U.S. primary insurer Chubb has reported that its catastrophe losses from the first-quarter of 2018 are estimated to be $380 million net of reinsurance and before tax, which includes the impacts from the California mudslides.
Chubb’s preliminary catastrophe loss estimate of $380 million is expected to drop to $305 million after tax.
The losses come from across Chubb’s business, so include impacts to its commercial and personal property and casualty insurance books as well as its reinsurance operations.
Chubb has reported pre-tax and after reinsurance losses of $125 million from the California mudslides, as well as $115 million and $80 million from two northeast U.S. winter storm events that struck on January 3rd and March 1st. Other catastrophe events around the globe added a further $60 million of pre-tax losses for the insurer.
The level of losses suffered by Chubb is well above where analysts would typically assume the insurer would report its first-quarter catastrophe losses, which of course suggests that reinsurance firms and any collateralized reinsurance partcipation from ILS funds will have taken a larger share of any losses than they might have anticipated.
In Chubb’s case, the insurer will also be passing a share of these first-quarter catastrophe losses onto the investors behind its ABR Re total-return reinsurer joint-venture, between Chubb and investment manager Blackrock.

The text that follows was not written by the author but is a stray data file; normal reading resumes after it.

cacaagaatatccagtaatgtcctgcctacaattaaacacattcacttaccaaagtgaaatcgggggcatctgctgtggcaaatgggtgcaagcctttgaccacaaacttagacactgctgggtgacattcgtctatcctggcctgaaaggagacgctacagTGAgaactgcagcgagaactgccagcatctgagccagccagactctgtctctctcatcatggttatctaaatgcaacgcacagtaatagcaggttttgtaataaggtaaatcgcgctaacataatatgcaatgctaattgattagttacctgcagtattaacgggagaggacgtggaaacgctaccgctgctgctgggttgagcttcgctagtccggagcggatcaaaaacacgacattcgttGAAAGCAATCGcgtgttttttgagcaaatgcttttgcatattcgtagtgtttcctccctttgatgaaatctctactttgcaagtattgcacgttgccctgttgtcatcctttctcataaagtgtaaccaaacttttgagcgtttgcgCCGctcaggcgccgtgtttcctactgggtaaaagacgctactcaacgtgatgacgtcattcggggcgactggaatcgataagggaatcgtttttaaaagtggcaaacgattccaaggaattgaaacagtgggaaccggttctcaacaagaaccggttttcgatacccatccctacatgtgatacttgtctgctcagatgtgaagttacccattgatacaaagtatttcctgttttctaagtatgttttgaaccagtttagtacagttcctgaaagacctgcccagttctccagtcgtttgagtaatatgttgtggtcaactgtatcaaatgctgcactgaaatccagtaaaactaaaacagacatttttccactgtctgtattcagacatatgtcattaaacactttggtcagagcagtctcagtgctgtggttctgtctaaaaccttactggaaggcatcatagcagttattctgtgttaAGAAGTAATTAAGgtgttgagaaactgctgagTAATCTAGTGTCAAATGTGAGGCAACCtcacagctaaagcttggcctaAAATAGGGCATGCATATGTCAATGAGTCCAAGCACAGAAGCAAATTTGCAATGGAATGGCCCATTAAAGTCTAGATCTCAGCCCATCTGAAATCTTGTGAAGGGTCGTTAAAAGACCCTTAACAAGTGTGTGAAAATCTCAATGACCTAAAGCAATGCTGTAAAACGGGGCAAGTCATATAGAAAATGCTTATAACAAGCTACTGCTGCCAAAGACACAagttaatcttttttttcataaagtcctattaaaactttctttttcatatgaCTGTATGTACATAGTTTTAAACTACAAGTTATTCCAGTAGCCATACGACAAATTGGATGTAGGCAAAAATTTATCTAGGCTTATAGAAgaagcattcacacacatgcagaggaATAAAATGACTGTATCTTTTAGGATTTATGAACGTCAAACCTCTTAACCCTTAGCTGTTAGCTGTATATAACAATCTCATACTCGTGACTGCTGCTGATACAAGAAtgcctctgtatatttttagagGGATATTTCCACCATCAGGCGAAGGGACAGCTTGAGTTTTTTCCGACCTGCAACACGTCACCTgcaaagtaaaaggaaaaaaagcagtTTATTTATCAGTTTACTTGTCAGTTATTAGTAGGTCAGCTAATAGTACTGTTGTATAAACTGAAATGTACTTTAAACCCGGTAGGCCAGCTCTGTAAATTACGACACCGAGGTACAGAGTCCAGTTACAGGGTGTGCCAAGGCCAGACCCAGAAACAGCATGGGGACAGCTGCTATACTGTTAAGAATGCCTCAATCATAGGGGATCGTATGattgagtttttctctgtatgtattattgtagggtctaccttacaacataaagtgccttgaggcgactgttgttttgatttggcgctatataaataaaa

ABR Reinsurance Ltd. has a mandate to participate as a reinsurer on risks Chubb has underwritten, including non-life insurance, non-property catastrophe reinsurance and also property catastrophe reinsurance contracts, which suggests that a portion of these losses will have been ceded to the vehicle.
ABR Re works a little like a sidecar for Chubb. Backed by third-party investors while also having a total return investment strategy, ABR Re provides a very efficient source of reinsurance for Chubb, while also giving institutional investors another way to access the returns of re/insurance business, through a structure that can also provide a total-return, with the help of Blackrock.
These days it’s always safe to assume that a major player like Chubb will be passing on some of its catastrophe losses to alternative capital investors, through ILS or other vehicles such as ABR Re.
Analysts at KBW said that the losses announced by Chubb may also read across to other insurers, including AIG, that have exposure to the same set of U.S. catastrophe events from the first-quarter of the year.
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